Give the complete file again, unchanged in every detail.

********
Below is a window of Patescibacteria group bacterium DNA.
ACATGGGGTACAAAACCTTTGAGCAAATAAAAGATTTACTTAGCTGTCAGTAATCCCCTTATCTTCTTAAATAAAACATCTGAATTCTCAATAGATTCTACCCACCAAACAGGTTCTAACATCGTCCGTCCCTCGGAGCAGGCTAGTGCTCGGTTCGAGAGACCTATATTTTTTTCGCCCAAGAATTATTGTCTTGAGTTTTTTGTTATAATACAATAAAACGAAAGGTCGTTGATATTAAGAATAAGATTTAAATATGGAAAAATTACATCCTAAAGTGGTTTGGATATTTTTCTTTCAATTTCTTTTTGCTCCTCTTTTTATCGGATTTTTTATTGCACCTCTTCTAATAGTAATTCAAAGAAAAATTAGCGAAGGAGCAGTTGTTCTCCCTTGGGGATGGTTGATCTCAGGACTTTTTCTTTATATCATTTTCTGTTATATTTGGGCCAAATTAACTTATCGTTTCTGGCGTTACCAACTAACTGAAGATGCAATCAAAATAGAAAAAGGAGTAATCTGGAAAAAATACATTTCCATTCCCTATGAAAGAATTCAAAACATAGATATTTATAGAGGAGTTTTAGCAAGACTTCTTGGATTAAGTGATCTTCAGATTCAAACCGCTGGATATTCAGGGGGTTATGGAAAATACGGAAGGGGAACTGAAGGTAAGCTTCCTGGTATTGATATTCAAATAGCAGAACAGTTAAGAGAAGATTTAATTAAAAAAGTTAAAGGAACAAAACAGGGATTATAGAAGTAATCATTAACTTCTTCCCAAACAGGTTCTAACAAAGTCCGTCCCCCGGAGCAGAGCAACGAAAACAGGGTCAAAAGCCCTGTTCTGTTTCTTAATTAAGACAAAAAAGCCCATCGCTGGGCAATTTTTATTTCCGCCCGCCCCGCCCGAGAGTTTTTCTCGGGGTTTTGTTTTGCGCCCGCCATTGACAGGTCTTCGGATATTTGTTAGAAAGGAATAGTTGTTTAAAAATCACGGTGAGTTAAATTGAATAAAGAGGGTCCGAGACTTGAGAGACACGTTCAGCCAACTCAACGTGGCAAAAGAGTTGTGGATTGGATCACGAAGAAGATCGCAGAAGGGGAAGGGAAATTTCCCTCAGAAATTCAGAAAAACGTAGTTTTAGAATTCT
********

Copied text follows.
Below is a window of Patescibacteria group bacterium DNA.
ACATGGGGTACAAAACCTTTGAGCAAATAAAAGATTTACTTAGCTGTCAGTAATCCCCTTATCTTCTTAAATAAAACATCTGAATTCTCAATAGATTCTACCCACCAAACAGGTTCTAACATCGTCCGTCCCTCGGAGCAGGCTAGTGCTCGGTTCGAGAGACCTATATTTTTTTCGCCCAAGAATTATTGTCTTGAGTTTTTTGTTATAATACAATAAAACGAAAGGTCGTTGATATTAAGAATAAGATTTAAATATGGAAAAATTACATCCTAAAGTGGTTTGGATATTTTTCTTTCAATTTCTTTTTGCTCCTCTTTTTATCGGATTTTTTATTGCACCTCTTCTAATAGTAATTCAAAGAAAAATTAGCGAAGGAGCAGTTGTTCTCCCTTGGGGATGGTTGATCTCAGGACTTTTTCTTTATATCATTTTCTGTTATATTTGGGCCAAATTAACTTATCGTTTCTGGCGTTACCAACTAACTGAAGATGCAATCAAAATAGAAAAAGGAGTAATCTGGAAAAAATACATTTCCATTCCCTATGAAAGAATTCAAAACATAGATATTTATAGAGGAGTTTTAGCAAGACTTCTTGGATTAAGTGATCTTCAGATTCAAACCGCTGGATATTCAGGGGGTTATGGAAAATACGGAAGGGGAACTGAAGGTAAGCTTCCTGGTATTGATATTCAAATAGCAGAACAGTTAAGAGAAGATTTAATTAAAAAAGTTAAAGGAACAAAACAGGGATTATAGAAGTAATCATTAACTTCTTCCCAAACAGGTTCTAACAAAGTCCGTCCCCCGGAGCAGAGCAACGAAAACAGGGTCAAAAGCCCTGTTCTGTTTCTTAATTAAGACAAAAAAGCCCATCGCTGGGCAATTTTTATTTCCGCCCGCCCCGCCCGAGAGTTTTTCTCGGGGTTTTGTTTTGCGCCCGCCATTGACAGGTCTTCGGATATTTGTTAGAAAGGAATAGTTGTTTAAAAATCACGGTGAGTTAAATTGAATAAAGAGGGTCCGAGACTTGAGAGACACGTTCAGCCAACTCAACGTGGCAAAAGAGTTGTGGATTGGATCACGAAGAAGATCGCAGAAGGGGAAGGGAAATTTCCCTCAGAAATTCAGAAAAACGTAGTTTTAGAATTCT